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Playing through injury | How this 'SmartGuitar' can help musicians train, avoid long-term damage

The guitar works with sensors that go directly into its fretboard.

BALTIMORE — You likely know the phrase: 'art is pain,' especially when it comes to music. But that can be taken quite literally for musicians.

What you might be unaware of, though, is about 50 to 76% of professional musicians have reported getting musculoskeletal injuries from playing, according to the U.S. Bureau of Labor Statistics. But there’s a team in Baltimore working to try and stop musicians from having to suffer so much for their art.

Serap Bastepe-Gray, a medical doctor and musician, along with a team of mechanical engineering students at Johns Hopkins University, came together to create a special device that not only would accomplish their goal, but fight against a certain perception.

“A stigma about being injured if you're a musician,” Bastepe-Gray said. “People immediately associate it with bad technique and less talent.”

Bastepe-Gray is also the co-founder of the Johns Hopkins Center for Music and Medicine and hopes the 'SmartGuitar' can blend medicine and music into something that prevents long-term problems.

Tendinitis, strains, and nerve pinches are some of the injuries a string musician can deal with. Constantly gripping with varying degrees of pressure can lead to more issues than just injuries in your extremities.

“My biggest thing was too much tension overall throughout my body,” Greg Hays said. “One day it would be my back, my lower back, another day it would be this arm-- I would just keep so tense.”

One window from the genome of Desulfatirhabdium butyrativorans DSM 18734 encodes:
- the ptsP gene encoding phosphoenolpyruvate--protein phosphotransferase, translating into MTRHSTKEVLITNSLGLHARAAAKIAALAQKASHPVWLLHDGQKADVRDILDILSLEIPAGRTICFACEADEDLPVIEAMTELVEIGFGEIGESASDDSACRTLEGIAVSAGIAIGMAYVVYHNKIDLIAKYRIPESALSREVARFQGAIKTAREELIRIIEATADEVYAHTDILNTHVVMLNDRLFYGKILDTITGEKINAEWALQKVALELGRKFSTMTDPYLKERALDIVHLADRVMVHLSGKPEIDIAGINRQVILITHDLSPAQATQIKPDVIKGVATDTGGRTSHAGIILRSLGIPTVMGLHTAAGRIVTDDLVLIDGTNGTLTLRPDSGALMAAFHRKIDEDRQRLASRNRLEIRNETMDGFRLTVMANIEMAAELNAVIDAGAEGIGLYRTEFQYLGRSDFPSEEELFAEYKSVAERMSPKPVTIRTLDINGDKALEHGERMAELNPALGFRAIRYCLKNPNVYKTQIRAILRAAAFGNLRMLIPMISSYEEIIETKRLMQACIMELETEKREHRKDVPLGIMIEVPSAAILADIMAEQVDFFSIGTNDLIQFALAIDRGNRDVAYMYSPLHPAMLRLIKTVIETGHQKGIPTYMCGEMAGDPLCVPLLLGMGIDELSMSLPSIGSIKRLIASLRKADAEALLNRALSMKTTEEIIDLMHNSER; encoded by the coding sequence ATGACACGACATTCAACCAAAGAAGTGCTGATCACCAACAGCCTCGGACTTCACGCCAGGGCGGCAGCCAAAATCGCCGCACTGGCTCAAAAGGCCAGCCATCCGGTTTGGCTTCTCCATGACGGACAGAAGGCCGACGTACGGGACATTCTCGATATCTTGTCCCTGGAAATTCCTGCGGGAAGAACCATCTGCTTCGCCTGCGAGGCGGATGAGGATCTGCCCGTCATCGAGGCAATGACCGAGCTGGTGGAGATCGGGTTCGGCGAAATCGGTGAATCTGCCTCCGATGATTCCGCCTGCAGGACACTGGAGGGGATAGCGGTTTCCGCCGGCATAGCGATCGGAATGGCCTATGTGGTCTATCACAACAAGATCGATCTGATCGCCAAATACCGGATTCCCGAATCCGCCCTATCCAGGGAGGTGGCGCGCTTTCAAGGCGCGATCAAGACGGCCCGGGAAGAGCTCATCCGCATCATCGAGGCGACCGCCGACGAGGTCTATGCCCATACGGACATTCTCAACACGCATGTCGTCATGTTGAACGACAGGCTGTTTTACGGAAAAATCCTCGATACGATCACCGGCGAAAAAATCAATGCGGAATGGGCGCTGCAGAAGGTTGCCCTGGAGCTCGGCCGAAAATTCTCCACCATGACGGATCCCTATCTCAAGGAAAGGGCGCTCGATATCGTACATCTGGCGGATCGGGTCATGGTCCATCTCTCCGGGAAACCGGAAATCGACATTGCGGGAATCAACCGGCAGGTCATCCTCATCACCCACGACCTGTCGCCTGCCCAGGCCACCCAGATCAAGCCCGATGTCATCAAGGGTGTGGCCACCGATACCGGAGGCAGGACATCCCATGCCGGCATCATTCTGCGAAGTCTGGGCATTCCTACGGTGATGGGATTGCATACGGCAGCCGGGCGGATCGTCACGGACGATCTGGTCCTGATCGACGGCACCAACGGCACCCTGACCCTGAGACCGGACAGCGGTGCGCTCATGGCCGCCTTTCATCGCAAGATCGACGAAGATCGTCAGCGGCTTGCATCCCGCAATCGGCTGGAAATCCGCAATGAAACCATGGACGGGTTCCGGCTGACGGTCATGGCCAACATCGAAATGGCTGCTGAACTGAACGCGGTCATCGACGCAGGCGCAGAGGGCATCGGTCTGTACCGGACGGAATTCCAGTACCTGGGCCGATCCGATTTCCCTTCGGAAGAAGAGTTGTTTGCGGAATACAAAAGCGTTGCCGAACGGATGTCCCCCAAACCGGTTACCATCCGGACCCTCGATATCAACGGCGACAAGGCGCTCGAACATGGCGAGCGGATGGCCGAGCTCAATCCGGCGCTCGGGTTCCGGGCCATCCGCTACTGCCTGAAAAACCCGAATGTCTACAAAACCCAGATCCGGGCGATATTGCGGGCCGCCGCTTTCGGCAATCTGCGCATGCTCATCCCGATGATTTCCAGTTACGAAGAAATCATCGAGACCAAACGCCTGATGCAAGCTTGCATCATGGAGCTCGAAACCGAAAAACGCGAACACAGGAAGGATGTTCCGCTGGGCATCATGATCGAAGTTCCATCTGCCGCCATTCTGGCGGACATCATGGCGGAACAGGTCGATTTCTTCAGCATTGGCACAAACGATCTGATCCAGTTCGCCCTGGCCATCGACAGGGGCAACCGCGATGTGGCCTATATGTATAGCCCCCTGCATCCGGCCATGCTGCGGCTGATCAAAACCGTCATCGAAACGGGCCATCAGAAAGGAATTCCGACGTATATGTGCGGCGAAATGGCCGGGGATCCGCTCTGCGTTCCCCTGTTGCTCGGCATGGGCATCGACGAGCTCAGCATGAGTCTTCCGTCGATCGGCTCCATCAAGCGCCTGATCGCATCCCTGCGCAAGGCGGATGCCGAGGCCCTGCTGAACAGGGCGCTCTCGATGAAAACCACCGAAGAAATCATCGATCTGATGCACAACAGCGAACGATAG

Credit: Gio Insignares
Greg Hays has been playing guitar for most of his life and is currently studying classical guitar at the Peabody Institute of Johns Hopkins University.

Hays has played guitar for most of his life and is currently studying classical guitar at the Peabody Institute of Johns Hopkins University. He practices with the same frequency and attention to detail that would commonly be associated with a high-end athlete. But without something to highlight any potential damage, he’s left to self-diagnose and treat any problems.

“It’s extremely hard because there’s nothing tangible to see what’s right,” Hays said. “You can use your ear if you’re not pushing enough because it makes a terrible sound, but between not pushing enough and pushing too hard, it’s really hard to break that habit.”

Credit: Gio Insignares
The SmartGuitar's sensors are built and placed into the fretboard of a regular guitar, making the instrument operate as it normally would.

That’s where the SmartGuitar comes back into play. Its creation involves sensors that go directly into the fretboard of a guitar. From there, those sensors measure how much pressure is being applied – finger by finger – while a musician plays. The results are then shared on an adjacent screen with green pop-ups equaling appropriate pressure and red equaling too much.

“What I realized was that the process that will put an injured musician back onto stage is the therapy,” Bastepe-Gray said.

“Especially when you’ve been playing for a while, you are kind of stuck in your way, and you want to just power through… but we can’t really power through,” Hays added. “We have to really take a step back and it takes a lot of focus.”

Ultimately, the SmartGuitar takes a scientific approach to an athletic problem. Additionally, it’s meant to serve as a teaching tool – emphasizing motor skills and decreasing exposure to physical stresses.

Credit: Gio Insignares
After initial designs compromised the musical integrity of the instrument, this new design for the sensors allows for musicians to play without issue.

“Well it was a relief because I realized I wasn’t always over-pressing,” Hays said. “It was only very specific points in each piece, so I didn’t have to overhaul my whole technique, just little spots in each piece.

For Hays, that relief turns into excitement. He knows he can play a piece he’s always wanted to play, without worrying about any pain.

Ultimately, the goal for the team is to change the world in some small way and enable new things that are not possible. Their hope is this will be the first instrument to open that kind of perspective.   

Right now, the plan is to get the SmartGuitar out to market for anyone to use, then focus on building more “smart” instruments, like a SmartCello and SmartViolin, in the future.

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